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answer == raw_input("Do you like python?")
if answer == "yes":
      print "That is great"
elif answer == "no"
      print "that is disappointing"
      print "that is not the answer to my question"

The problem with this code is that python 2.7.2 ignores my first two conditions, but responds to the last one. Why is this? I am about two and half weeks new into learning python and I have been looking for other resources. Here is the reference to where I originally got the info from

share|improve this question
The example at the bottom of shows answer = raw_input(...) with a single = just like the answers here. Did you make an error retyping the example? – Greg Hewgill Dec 25 '11 at 7:06
-1: What a terrible question title. Is it possible to fix the title to describe the actual question? – S.Lott Dec 25 '11 at 16:59

You're using == instead of = in the first line of code. As far as the code you've shown, answer is never actually assigned a value.

Oh, and there's a missing colon in the line elif answer == "no".

Here, have a cookie:

answer = raw_input("Do you like python?")
if answer == "yes":
    print "That is great"
elif answer == "no":
    print "that is disappointing"
    print "that is not the answer to my question"
share|improve this answer
Still pretty much at a standstill and its still ignoring my first two coditions and is only fulfilling the last one. I put the missing colons and i assigned the value for 'answer'. What do you suggest that I try next. – Ricardo Theviscount Medley Dec 25 '11 at 10:07
I don't want to sound unsympathetic but I honestly don't understand how this is possible, assuming that you have updated your original buggy code based on the suggestions you have received here. Look, here's proof that it works: I don't know what else to tell you. – Matt Ball Dec 25 '11 at 14:51

Similar to Matt Ball's answer, but a little more detailed (considering the asker):

There is a significant difference in Python between "=" and "=="

"=" is used to assign a value to a variable, as seen in the following.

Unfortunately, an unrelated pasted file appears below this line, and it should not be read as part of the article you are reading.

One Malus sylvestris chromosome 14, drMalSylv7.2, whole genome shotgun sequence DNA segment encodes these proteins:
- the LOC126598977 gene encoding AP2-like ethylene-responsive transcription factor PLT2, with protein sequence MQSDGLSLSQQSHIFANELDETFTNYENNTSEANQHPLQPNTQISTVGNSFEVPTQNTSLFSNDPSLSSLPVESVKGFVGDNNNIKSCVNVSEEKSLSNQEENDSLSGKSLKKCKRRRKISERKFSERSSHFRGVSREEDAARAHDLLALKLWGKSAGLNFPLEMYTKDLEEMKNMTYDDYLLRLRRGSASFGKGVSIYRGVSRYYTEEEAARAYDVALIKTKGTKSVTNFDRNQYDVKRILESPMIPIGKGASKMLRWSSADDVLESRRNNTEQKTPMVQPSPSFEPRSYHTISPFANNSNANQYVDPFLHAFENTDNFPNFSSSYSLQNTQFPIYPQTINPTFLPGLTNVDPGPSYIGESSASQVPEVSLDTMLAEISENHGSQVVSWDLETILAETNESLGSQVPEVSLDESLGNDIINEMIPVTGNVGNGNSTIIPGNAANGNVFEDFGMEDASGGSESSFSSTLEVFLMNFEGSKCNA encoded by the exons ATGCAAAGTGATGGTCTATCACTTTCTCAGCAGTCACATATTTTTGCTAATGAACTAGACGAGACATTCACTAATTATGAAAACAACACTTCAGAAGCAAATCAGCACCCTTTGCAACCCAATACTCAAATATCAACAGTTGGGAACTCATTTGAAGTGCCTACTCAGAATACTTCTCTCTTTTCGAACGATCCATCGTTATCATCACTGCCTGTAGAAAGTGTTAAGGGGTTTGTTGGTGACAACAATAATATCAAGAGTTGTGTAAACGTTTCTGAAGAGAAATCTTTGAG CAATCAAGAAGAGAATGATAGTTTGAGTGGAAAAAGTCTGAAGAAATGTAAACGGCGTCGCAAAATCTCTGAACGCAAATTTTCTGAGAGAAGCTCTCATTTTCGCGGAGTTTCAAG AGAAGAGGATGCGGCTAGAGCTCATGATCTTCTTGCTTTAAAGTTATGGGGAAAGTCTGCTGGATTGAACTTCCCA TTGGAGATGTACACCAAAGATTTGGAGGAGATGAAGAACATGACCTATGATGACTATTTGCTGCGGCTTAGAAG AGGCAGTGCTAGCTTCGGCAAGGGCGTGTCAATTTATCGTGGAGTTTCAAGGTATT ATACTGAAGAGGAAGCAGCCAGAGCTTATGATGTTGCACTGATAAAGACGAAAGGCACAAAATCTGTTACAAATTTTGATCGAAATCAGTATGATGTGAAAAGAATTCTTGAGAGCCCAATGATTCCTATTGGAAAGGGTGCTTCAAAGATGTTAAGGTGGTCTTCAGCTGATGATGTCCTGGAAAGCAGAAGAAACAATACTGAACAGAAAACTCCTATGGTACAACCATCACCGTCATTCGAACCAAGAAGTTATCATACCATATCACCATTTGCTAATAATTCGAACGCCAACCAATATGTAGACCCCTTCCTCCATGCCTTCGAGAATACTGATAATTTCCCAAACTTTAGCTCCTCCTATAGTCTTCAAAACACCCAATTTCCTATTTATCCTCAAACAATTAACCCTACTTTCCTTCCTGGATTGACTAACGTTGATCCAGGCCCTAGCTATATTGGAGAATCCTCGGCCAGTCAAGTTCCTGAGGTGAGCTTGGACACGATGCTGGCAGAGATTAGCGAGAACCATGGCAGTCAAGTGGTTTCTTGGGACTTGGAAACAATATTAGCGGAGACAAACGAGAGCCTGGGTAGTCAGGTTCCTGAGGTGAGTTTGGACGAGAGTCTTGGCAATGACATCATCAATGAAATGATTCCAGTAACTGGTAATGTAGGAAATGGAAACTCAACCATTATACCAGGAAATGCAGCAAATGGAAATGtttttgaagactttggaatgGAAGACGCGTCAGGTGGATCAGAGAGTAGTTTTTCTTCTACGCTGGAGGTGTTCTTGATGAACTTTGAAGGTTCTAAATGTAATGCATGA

my_variable = "value"

"==" is used to compare two values.

if my_variable == "value"

Of course, a variable must have a value before you can check that value! Otherwise, its like sending your secretary after the contents of an empty envelope.

It is VERY easy to confuse "=" and "==", so don't feel bad. My first code in Python looked like spaghetti. :P

Best wishes to you!

share|improve this answer
answer = raw_input("Do you like Python?")
if answer.lower() in ("yes", "y"):
    print "That is great."
elif answer.lower() in ("no", "n"):
    print "That is disappointing."
    print "That is not the answer to my question."
share|improve this answer
-1; that is not the answer to his question. – Chris Morgan Dec 25 '11 at 6:54
How is it not? Thanks for pointless downvote. – Tyler Crompton Dec 25 '11 at 7:03
You have enhanced the code rather than pointing out what it was that was wrong with it. While you have fixed the defect incidentally, you haven't explained what it was. His question was why it was failing--not how it could be extended. – Chris Morgan Dec 25 '11 at 7:31
I'm sure he could see the difference. If you want to waste points downvoting senselessly, have at it. – Tyler Crompton Dec 25 '11 at 7:41
This helps me because it teaches me something new, so I have a couple of questions. What does "lower" mean? Also, why is the "n" and "y" emphazied after yes and no. – Ricardo Theviscount Medley Dec 25 '11 at 10:59

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